The University of Johannesburg, created in 2005, took over various campuses including Rand Afrikaans University and a university in the black township of Soweto as part of efforts to ensure higher education was transformed with the rest of South Africa after the end of apartheid.
The current partnership with Ben Gurion dates back to August 2009 when the universities signed an academic cooperation and staff exchange agreement, concerning water purification and micro-algal biotechnology research.
The re-established relationship drew sharp criticism from the university community and catalysed the formation of a petition that has drawn some of the biggest academics, authors and social activists in South Africa.
Desmond Tutu and around 250 other prominent South African academics have supported ending UJ's links with the Israeli institution.
"Israeli universities are an intimate part of the Israeli regime, by active choice,'' Tutu wrote in an essay that appeared in a South African newspaper on Sunday.
"While Palestinians are not able to access universities and schools, Israeli universities produce the research, technology, arguments and leaders for maintaining the occupation.''
Academic boycotts of Israeli universities have been inspired by boycotts of South African institutions during apartheid.
Two years later Britain's Association of University Teachers voted to boycott Israel's Haifa and Bar Ilan universities. That decision was overturned only a month later under fierce international pressure.
The moves have prompted sharp criticism. Harvard University law professor Alan Dershowitz once threatened legal action that would "devastate and bankrupt'' anyone who boycotts Israeli universities.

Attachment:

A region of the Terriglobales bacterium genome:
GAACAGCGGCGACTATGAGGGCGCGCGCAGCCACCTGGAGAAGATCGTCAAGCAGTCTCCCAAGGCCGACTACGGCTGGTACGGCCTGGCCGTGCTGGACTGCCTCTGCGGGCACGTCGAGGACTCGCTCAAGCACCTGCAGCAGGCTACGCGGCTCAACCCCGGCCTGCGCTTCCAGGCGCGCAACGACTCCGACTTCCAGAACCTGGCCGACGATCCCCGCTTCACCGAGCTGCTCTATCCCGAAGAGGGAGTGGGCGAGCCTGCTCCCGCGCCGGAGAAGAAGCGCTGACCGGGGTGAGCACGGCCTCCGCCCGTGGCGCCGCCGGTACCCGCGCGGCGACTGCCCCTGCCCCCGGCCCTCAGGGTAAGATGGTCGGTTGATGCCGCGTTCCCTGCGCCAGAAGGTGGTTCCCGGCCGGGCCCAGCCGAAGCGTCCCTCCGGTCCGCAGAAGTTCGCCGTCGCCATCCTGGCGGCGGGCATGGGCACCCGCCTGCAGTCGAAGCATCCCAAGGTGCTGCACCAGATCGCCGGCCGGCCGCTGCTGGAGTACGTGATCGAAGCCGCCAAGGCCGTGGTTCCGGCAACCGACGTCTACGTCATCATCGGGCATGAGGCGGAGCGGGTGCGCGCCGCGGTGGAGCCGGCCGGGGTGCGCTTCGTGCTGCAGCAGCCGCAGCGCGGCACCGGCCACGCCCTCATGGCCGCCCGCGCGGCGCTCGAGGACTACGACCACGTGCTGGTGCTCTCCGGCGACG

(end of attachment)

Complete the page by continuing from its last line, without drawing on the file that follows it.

The New York-based Anti-Defamation League described the British moves as anti-Semitic, arguing Israel was being singled out while human rights violators such as Iran, Sudan, Venezuela and Zimbabwe were ignored.
October 2, 2010
|US 'sorry' over syphilis experiment|
President Obama apologises to Guatemalan counterpart over tests that deliberately infected hundreds of people in 1940s.
Last Modified: 02 Oct 2010 03:06 GMT
Barack Obama has personally apologised "for all those affected" in a US-led study that deliberately infected hundreds of prisoners, soldiers and mental patients in Guatemala with sexually-transmitted diseases.
The US president telephoned Alvaro Colom, his Guatemalan counterpart, offering deep regret for the experiment conducted by US health researchers in the Latin American nation in the 1940s.
Obama and other US officials voiced their outrage over the "reprehensible research", in which hundreds of people were infected with gonorrhea or syphilis and then allowed them to have unprotected sex.
"This is shocking, it's tragic, it's reprehensible," Robert Gibbs, a White House spokesman, said.
Obama vowed that all human medical studies conducted today would be held to exacting US and international legal and ethical standards.
In an impromptu news conference in Guatemala on Friday, Colom denounced the study and said he was told of the gruesome years-long experiment by Hillary Clinton, the US secretary of state.